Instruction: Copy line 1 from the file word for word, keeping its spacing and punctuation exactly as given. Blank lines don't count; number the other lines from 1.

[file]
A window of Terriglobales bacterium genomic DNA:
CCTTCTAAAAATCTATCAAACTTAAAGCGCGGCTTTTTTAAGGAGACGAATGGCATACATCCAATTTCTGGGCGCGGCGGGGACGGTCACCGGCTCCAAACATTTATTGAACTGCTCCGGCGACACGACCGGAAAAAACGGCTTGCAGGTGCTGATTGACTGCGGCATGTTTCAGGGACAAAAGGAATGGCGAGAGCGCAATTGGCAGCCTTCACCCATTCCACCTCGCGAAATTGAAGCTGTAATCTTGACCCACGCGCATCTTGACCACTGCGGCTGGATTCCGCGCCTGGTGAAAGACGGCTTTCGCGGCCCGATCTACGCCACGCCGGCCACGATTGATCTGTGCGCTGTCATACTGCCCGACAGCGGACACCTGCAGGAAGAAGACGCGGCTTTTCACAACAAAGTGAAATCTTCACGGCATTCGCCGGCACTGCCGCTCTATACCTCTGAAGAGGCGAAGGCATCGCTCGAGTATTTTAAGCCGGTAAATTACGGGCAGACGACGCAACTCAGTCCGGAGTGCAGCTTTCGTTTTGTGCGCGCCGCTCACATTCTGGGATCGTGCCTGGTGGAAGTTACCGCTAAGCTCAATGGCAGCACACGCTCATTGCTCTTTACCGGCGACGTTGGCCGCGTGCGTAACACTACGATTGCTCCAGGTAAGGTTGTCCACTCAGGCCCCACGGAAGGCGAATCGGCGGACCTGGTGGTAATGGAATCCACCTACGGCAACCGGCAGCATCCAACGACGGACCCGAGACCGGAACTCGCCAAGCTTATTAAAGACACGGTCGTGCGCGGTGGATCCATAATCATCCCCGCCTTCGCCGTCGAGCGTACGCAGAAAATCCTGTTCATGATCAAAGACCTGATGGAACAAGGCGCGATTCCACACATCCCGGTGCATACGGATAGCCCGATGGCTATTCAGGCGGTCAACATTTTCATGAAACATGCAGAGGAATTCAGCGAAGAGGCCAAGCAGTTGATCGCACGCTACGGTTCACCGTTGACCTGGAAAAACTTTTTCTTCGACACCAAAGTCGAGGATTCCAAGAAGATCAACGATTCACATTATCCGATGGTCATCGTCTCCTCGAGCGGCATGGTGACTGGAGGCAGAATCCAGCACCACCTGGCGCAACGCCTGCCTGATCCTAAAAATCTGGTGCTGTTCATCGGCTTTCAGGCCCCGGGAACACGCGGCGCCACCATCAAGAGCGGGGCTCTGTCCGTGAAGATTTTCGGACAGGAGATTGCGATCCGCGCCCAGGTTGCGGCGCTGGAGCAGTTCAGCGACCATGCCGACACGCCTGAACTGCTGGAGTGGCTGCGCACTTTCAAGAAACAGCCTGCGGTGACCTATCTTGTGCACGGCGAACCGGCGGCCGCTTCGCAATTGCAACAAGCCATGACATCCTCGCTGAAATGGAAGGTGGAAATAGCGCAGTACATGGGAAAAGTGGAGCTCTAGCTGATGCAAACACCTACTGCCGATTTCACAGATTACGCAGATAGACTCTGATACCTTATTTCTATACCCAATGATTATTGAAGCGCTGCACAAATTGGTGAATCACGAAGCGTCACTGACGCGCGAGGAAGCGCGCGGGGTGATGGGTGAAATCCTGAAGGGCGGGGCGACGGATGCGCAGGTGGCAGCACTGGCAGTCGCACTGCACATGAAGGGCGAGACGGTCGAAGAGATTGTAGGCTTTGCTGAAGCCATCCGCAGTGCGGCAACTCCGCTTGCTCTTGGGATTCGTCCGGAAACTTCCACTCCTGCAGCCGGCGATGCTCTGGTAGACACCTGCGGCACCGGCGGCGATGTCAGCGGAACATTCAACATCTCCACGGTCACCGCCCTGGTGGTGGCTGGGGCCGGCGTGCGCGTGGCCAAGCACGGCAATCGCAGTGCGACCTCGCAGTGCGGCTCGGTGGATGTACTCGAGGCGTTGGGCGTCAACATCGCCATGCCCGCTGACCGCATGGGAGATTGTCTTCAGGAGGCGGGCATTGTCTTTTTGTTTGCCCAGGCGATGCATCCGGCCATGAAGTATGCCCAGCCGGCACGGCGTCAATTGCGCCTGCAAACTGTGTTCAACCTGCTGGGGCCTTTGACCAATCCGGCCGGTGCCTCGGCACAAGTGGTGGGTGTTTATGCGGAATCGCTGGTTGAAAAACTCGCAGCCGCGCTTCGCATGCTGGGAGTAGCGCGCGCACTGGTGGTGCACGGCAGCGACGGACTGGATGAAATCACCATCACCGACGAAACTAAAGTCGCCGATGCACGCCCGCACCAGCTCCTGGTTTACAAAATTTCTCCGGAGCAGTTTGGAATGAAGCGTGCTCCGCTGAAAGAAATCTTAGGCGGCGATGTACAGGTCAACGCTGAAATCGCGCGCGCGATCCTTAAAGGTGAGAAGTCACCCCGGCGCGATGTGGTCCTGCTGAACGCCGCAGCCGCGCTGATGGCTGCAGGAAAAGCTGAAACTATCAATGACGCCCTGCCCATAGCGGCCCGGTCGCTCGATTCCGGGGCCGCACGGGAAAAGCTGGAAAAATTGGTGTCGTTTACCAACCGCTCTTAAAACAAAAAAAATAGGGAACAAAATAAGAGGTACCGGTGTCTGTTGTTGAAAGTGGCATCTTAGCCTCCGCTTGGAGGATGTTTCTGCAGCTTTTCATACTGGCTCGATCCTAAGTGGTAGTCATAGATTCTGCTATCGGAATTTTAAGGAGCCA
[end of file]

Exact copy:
A window of Terriglobales bacterium genomic DNA: